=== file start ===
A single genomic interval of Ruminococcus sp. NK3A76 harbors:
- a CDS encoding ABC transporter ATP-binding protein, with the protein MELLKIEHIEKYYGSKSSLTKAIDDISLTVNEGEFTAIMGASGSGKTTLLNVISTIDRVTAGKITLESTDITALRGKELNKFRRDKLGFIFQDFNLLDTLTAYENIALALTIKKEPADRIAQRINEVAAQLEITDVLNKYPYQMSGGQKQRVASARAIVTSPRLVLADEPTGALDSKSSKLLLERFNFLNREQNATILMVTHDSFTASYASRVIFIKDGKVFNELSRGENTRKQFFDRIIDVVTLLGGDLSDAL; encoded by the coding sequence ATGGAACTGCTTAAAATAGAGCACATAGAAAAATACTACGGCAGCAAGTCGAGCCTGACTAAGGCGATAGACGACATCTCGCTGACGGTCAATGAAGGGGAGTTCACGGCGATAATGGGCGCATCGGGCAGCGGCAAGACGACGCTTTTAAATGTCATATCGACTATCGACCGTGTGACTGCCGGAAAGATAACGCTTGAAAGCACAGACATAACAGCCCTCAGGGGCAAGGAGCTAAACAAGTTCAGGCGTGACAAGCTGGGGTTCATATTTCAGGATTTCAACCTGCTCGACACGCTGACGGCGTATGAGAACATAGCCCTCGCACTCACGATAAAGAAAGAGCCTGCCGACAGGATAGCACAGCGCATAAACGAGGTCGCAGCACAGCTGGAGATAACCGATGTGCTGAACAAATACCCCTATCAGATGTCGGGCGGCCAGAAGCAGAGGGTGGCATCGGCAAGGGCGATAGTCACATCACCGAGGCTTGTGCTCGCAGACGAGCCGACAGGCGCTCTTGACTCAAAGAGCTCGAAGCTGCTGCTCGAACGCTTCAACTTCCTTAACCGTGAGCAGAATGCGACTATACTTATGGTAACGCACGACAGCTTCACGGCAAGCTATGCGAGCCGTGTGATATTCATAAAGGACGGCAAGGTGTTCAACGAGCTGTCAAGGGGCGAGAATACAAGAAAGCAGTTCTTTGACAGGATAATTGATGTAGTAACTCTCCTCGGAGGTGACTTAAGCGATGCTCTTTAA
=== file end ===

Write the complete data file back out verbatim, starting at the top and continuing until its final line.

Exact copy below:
A single genomic interval of Ruminococcus sp. NK3A76 harbors:
- a CDS encoding ABC transporter ATP-binding protein, with the protein MELLKIEHIEKYYGSKSSLTKAIDDISLTVNEGEFTAIMGASGSGKTTLLNVISTIDRVTAGKITLESTDITALRGKELNKFRRDKLGFIFQDFNLLDTLTAYENIALALTIKKEPADRIAQRINEVAAQLEITDVLNKYPYQMSGGQKQRVASARAIVTSPRLVLADEPTGALDSKSSKLLLERFNFLNREQNATILMVTHDSFTASYASRVIFIKDGKVFNELSRGENTRKQFFDRIIDVVTLLGGDLSDAL; encoded by the coding sequence ATGGAACTGCTTAAAATAGAGCACATAGAAAAATACTACGGCAGCAAGTCGAGCCTGACTAAGGCGATAGACGACATCTCGCTGACGGTCAATGAAGGGGAGTTCACGGCGATAATGGGCGCATCGGGCAGCGGCAAGACGACGCTTTTAAATGTCATATCGACTATCGACCGTGTGACTGCCGGAAAGATAACGCTTGAAAGCACAGACATAACAGCCCTCAGGGGCAAGGAGCTAAACAAGTTCAGGCGTGACAAGCTGGGGTTCATATTTCAGGATTTCAACCTGCTCGACACGCTGACGGCGTATGAGAACATAGCCCTCGCACTCACGATAAAGAAAGAGCCTGCCGACAGGATAGCACAGCGCATAAACGAGGTCGCAGCACAGCTGGAGATAACCGATGTGCTGAACAAATACCCCTATCAGATGTCGGGCGGCCAGAAGCAGAGGGTGGCATCGGCAAGGGCGATAGTCACATCACCGAGGCTTGTGCTCGCAGACGAGCCGACAGGCGCTCTTGACTCAAAGAGCTCGAAGCTGCTGCTCGAACGCTTCAACTTCCTTAACCGTGAGCAGAATGCGACTATACTTATGGTAACGCACGACAGCTTCACGGCAAGCTATGCGAGCCGTGTGATATTCATAAAGGACGGCAAGGTGTTCAACGAGCTGTCAAGGGGCGAGAATACAAGAAAGCAGTTCTTTGACAGGATAATTGATGTAGTAACTCTCCTCGGAGGTGACTTAAGCGATGCTCTTTAA